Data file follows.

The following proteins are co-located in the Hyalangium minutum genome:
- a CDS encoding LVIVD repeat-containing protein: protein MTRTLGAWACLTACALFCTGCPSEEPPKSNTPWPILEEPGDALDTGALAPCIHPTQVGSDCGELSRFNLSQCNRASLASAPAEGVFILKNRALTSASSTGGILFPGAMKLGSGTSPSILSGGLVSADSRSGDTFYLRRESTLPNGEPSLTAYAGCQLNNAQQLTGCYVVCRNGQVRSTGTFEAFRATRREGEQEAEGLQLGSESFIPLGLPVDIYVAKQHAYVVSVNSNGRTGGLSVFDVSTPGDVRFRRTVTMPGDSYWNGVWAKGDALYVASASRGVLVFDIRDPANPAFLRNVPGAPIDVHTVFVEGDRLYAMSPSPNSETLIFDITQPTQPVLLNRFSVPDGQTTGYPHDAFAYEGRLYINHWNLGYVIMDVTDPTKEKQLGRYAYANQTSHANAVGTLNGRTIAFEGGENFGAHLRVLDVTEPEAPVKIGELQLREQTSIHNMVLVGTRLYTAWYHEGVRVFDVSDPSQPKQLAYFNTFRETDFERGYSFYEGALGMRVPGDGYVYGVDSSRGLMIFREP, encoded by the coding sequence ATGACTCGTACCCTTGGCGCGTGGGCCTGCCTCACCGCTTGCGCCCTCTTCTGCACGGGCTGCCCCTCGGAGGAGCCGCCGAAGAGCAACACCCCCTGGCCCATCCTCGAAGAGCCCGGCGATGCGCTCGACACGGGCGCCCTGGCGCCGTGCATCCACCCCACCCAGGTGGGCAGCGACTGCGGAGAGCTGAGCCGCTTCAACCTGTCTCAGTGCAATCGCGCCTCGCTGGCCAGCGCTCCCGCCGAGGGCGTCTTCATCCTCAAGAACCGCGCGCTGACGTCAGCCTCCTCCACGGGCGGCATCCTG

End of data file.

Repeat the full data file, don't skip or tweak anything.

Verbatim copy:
The following proteins are co-located in the Hyalangium minutum genome:
- a CDS encoding LVIVD repeat-containing protein: protein MTRTLGAWACLTACALFCTGCPSEEPPKSNTPWPILEEPGDALDTGALAPCIHPTQVGSDCGELSRFNLSQCNRASLASAPAEGVFILKNRALTSASSTGGILFPGAMKLGSGTSPSILSGGLVSADSRSGDTFYLRRESTLPNGEPSLTAYAGCQLNNAQQLTGCYVVCRNGQVRSTGTFEAFRATRREGEQEAEGLQLGSESFIPLGLPVDIYVAKQHAYVVSVNSNGRTGGLSVFDVSTPGDVRFRRTVTMPGDSYWNGVWAKGDALYVASASRGVLVFDIRDPANPAFLRNVPGAPIDVHTVFVEGDRLYAMSPSPNSETLIFDITQPTQPVLLNRFSVPDGQTTGYPHDAFAYEGRLYINHWNLGYVIMDVTDPTKEKQLGRYAYANQTSHANAVGTLNGRTIAFEGGENFGAHLRVLDVTEPEAPVKIGELQLREQTSIHNMVLVGTRLYTAWYHEGVRVFDVSDPSQPKQLAYFNTFRETDFERGYSFYEGALGMRVPGDGYVYGVDSSRGLMIFREP, encoded by the coding sequence ATGACTCGTACCCTTGGCGCGTGGGCCTGCCTCACCGCTTGCGCCCTCTTCTGCACGGGCTGCCCCTCGGAGGAGCCGCCGAAGAGCAACACCCCCTGGCCCATCCTCGAAGAGCCCGGCGATGCGCTCGACACGGGCGCCCTGGCGCCGTGCATCCACCCCACCCAGGTGGGCAGCGACTGCGGAGAGCTGAGCCGCTTCAACCTGTCTCAGTGCAATCGCGCCTCGCTGGCCAGCGCTCCCGCCGAGGGCGTCTTCATCCTCAAGAACCGCGCGCTGACGTCAGCCTCCTCCACGGGCGGCATCCTG